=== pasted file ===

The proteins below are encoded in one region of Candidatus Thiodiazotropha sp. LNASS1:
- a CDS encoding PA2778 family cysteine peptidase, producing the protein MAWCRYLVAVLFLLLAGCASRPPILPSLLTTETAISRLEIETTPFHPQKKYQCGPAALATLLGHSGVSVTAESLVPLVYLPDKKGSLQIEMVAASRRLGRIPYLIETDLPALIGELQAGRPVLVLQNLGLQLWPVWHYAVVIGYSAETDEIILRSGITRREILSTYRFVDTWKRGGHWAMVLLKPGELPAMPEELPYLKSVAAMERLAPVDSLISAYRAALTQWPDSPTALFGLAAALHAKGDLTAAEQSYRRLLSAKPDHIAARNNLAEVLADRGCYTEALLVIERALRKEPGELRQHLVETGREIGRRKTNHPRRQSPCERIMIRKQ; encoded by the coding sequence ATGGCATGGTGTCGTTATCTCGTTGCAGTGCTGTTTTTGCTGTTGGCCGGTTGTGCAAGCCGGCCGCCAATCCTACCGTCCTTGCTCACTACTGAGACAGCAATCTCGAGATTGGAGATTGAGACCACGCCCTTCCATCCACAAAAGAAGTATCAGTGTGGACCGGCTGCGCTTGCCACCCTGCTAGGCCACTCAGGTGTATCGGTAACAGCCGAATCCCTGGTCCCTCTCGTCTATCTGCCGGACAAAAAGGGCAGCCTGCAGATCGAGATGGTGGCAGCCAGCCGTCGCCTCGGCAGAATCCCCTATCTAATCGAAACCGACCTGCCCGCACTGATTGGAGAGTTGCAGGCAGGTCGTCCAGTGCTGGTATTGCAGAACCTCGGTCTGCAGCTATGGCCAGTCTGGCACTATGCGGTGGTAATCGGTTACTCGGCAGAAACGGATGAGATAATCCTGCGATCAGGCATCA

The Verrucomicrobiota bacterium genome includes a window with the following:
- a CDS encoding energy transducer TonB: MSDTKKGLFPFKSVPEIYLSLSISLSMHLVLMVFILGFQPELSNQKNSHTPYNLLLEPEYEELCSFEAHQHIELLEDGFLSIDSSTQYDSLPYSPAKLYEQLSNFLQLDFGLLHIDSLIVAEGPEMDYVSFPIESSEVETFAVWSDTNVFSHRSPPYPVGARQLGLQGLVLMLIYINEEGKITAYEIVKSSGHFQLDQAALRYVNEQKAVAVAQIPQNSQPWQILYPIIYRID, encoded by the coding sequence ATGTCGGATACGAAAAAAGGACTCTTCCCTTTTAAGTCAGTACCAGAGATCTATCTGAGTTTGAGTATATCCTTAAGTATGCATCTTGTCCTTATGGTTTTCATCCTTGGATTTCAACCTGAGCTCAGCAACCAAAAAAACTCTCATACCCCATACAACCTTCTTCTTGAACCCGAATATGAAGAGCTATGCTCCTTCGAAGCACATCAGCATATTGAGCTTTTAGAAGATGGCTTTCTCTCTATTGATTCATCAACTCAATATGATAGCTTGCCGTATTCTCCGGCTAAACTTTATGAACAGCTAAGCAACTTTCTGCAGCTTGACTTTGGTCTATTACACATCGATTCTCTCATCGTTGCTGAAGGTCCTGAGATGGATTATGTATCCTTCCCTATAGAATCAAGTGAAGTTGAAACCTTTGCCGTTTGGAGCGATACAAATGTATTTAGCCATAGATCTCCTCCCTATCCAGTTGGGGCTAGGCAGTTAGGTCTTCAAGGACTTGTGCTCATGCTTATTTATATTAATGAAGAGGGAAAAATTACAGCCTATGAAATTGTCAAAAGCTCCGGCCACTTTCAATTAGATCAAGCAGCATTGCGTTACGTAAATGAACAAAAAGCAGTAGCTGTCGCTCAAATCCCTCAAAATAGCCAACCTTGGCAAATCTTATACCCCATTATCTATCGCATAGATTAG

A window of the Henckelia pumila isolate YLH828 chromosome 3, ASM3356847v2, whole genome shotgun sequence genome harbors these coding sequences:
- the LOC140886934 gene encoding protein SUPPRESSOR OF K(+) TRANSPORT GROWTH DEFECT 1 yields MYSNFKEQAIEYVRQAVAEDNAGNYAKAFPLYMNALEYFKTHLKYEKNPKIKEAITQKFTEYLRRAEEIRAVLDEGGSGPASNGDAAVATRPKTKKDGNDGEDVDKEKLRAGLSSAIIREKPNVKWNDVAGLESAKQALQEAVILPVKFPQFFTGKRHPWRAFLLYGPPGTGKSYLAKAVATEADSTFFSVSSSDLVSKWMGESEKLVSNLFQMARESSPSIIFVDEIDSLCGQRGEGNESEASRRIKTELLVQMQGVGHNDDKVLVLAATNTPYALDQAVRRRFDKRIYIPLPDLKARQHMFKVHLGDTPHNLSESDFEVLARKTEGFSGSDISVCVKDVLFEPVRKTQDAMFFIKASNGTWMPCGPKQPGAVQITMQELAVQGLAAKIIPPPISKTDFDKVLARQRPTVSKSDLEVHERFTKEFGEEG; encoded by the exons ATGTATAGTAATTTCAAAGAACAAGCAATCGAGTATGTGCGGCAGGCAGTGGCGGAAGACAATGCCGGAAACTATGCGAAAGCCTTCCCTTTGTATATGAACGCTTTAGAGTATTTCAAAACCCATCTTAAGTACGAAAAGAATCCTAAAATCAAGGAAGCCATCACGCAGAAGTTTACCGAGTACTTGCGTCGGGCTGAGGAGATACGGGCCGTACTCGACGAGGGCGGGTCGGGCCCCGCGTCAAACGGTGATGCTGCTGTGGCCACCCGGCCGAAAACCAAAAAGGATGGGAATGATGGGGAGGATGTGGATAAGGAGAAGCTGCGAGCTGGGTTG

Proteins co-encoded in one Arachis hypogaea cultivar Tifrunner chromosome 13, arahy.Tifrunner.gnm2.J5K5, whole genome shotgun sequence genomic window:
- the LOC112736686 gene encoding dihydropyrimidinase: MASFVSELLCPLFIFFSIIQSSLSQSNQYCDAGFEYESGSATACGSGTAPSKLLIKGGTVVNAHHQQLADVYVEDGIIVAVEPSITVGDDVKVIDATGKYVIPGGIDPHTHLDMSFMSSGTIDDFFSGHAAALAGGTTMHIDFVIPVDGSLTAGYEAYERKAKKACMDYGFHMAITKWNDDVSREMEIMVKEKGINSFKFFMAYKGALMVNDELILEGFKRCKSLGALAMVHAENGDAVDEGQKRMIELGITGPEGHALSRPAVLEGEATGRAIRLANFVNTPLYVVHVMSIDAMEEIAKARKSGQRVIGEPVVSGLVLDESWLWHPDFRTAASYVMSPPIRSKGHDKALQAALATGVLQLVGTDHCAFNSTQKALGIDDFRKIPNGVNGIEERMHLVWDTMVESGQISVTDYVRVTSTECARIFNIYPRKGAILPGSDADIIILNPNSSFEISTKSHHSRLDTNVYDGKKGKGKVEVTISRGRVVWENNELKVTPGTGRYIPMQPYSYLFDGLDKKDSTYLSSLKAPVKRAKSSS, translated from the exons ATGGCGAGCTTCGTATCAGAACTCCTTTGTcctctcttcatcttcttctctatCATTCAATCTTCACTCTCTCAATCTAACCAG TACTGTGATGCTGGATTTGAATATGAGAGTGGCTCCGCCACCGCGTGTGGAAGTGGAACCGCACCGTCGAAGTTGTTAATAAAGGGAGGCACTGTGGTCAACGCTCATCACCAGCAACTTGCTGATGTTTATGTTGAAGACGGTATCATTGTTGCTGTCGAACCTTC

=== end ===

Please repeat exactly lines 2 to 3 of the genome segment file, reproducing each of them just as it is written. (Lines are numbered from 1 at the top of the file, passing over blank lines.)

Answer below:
- a CDS encoding PA2778 family cysteine peptidase, producing the protein MAWCRYLVAVLFLLLAGCASRPPILPSLLTTETAISRLEIETTPFHPQKKYQCGPAALATLLGHSGVSVTAESLVPLVYLPDKKGSLQIEMVAASRRLGRIPYLIETDLPALIGELQAGRPVLVLQNLGLQLWPVWHYAVVIGYSAETDEIILRSGITRREILSTYRFVDTWKRGGHWAMVLLKPGELPAMPEELPYLKSVAAMERLAPVDSLISAYRAALTQWPDSPTALFGLAAALHAKGDLTAAEQSYRRLLSAKPDHIAARNNLAEVLADRGCYTEALLVIERALRKEPGELRQHLVETGREIGRRKTNHPRRQSPCERIMIRKQ; encoded by the coding sequence ATGGCATGGTGTCGTTATCTCGTTGCAGTGCTGTTTTTGCTGTTGGCCGGTTGTGCAAGCCGGCCGCCAATCCTACCGTCCTTGCTCACTACTGAGACAGCAATCTCGAGATTGGAGATTGAGACCACGCCCTTCCATCCACAAAAGAAGTATCAGTGTGGACCGGCTGCGCTTGCCACCCTGCTAGGCCACTCAGGTGTATCGGTAACAGCCGAATCCCTGGTCCCTCTCGTCTATCTGCCGGACAAAAAGGGCAGCCTGCAGATCGAGATGGTGGCAGCCAGCCGTCGCCTCGGCAGAATCCCCTATCTAATCGAAACCGACCTGCCCGCACTGATTGGAGAGTTGCAGGCAGGTCGTCCAGTGCTGGTATTGCAGAACCTCGGTCTGCAGCTATGGCCAGTCTGGCACTATGCGGTGGTAATCGGTTACTCGGCAGAAACGGATGAGATAATCCTGCGATCAGGCATCA

The Verrucomicrobiota bacterium genome includes a window with the following: